Album Review: Danger In The Club // Palma Violets

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Monday the 4th of May brought the long-awaited release of Danger In The Club, Palma Violets’ follow-up to 180. When they came together as a group in 2010, frontmen Chilli Jesson and Sam Fryer started the ensemble of their eclectic mix of modernised 70s rock and emotive lyrics before creating their first album 180 (named after the studio in which they were based). With such a successful debut showing potential for great things, fans were waiting impatiently to see what the band would deliver. Inspired by their travelling between continents and by more bizarre concepts (namely “mothers’ menopauses”), Danger In The Club reveals a more thought-out side to the band’s music.

Listening to the new release for the first time makes the album feel somewhat underpowered, but a few more loops of the 13 tracks truly highlights how the band have developed their approach to their music. It seems more structured and mature as opposed to the wild and powerful sense of freedom within their previous album. For example, tracks like ‘Coming Over to My Place’, ‘Walking Home’ and ‘No Money Honey’ are songs that tend to be calm and subdued, thereby giving a more sombre feel to the album as a whole. Especially emphasised by the lyrics “I would rather die than be in love” and “There’s nothing for me anymore”, the band’s new heartfelt attitude towards their song writing presents a sense that they have moved away from their well-loved manic flair.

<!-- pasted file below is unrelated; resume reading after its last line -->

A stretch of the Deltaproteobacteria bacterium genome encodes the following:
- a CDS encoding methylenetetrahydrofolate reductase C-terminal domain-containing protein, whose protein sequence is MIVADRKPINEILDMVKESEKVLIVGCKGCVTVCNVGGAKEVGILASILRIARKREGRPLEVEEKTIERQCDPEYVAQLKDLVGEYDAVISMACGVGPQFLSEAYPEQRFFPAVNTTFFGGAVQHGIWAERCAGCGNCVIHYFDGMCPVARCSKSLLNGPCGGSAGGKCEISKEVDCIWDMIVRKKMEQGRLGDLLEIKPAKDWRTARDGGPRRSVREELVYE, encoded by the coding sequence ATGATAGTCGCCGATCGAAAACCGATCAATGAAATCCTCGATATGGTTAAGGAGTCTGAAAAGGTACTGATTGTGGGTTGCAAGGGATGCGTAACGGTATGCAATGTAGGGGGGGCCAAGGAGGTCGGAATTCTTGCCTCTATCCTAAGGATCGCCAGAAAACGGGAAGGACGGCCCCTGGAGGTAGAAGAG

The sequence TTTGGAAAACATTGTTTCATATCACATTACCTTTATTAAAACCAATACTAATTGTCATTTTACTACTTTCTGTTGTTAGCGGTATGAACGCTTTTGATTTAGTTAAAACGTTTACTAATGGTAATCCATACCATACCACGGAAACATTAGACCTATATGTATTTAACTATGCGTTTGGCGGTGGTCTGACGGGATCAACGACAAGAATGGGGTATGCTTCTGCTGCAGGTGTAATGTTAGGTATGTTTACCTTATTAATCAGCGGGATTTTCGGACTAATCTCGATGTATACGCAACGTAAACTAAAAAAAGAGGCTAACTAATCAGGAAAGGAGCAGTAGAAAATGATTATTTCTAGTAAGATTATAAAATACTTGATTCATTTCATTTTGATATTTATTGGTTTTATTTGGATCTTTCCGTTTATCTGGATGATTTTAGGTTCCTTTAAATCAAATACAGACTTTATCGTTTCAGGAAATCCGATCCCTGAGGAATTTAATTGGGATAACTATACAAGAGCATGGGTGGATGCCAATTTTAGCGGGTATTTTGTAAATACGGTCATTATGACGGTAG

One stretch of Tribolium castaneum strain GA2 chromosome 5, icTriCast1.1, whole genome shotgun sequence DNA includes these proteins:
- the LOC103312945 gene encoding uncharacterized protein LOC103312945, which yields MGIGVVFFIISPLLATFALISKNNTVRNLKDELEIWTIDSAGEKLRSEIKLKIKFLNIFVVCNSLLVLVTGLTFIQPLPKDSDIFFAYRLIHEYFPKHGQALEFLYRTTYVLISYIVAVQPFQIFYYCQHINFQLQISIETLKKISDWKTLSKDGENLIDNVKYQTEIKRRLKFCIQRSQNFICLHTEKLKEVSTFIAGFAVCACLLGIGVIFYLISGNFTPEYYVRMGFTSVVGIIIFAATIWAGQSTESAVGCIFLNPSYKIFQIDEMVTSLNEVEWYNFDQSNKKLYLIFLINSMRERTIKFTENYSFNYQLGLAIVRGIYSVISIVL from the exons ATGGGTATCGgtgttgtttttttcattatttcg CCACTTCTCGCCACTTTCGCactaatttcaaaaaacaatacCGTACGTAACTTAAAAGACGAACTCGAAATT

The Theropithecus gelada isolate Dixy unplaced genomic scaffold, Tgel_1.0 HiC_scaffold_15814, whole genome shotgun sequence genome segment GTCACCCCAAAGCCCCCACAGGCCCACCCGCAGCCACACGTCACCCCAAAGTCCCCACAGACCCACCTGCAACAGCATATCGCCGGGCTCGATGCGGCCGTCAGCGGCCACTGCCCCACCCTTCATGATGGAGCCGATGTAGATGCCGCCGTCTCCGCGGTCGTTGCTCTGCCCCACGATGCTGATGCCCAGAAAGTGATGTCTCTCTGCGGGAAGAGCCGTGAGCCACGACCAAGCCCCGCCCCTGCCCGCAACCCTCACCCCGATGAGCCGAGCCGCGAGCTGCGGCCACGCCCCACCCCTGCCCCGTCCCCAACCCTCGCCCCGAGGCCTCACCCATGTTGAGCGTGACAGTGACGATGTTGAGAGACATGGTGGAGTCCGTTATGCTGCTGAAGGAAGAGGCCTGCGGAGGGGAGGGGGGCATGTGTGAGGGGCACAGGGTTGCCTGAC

However, the remainder of the album is delivered in true Palma Violets style, with the previously unheard ‘Hollywood (I Got It)’ and ‘Gout! Gang! Go!’ bringing back the vivacious sound their audience are used to. Of course, the pre-release of ‘English Tongue’ and the title track, ‘Danger In The Club’, carried much excitement with their catchy guitar riffs acting as good omens several weeks before the full set of tracks was revealed. If not only for the spectacular compilation of different instruments and of voice, the lyrics make the listener feel compelled to shout along in unison since they are expressed passionately and with great strength. Just ensure that you don’t make the error of dancing too vigorously and dropping your laptop on the floor (as I did).

Naturally, not every fragment of the album is perfect. The opening track, ‘Sweet Violets’, comprises a mysterious 22 seconds of a song similar to a sea shanty and a lack of instrumental backing. Although it showcases how Palma Violets remain free with their style and gives a humorous edge, one questions the purpose of the sound clip. Another track causing some controversy over its quality is ‘The Jacket Song’, however I find it to be the most emotionally outstretched song on the record. Starting with the line “I’m sorry for the way I treated your love”, the lyrics are apologetic and longing, creating a song that exposes the romantic and delicate side of the lead singers. Coupled with raw, untainted guitar and drums, an extremely pure sound is produced by Palma Violets.

Danger In The Club isn’t typical of the band’s previous sound, but they have developed in their exploration of themselves. The more I listen to this album, the more I enjoy it so it is worth listening repeatedly to get everything out of it. After playing at Reading and Leeds Festival later this year, they begin their 2015 UK tour so it is certain that their latest release will be the source of frantically excited crowds throughout the summer.

Words by Eleanor Bateman

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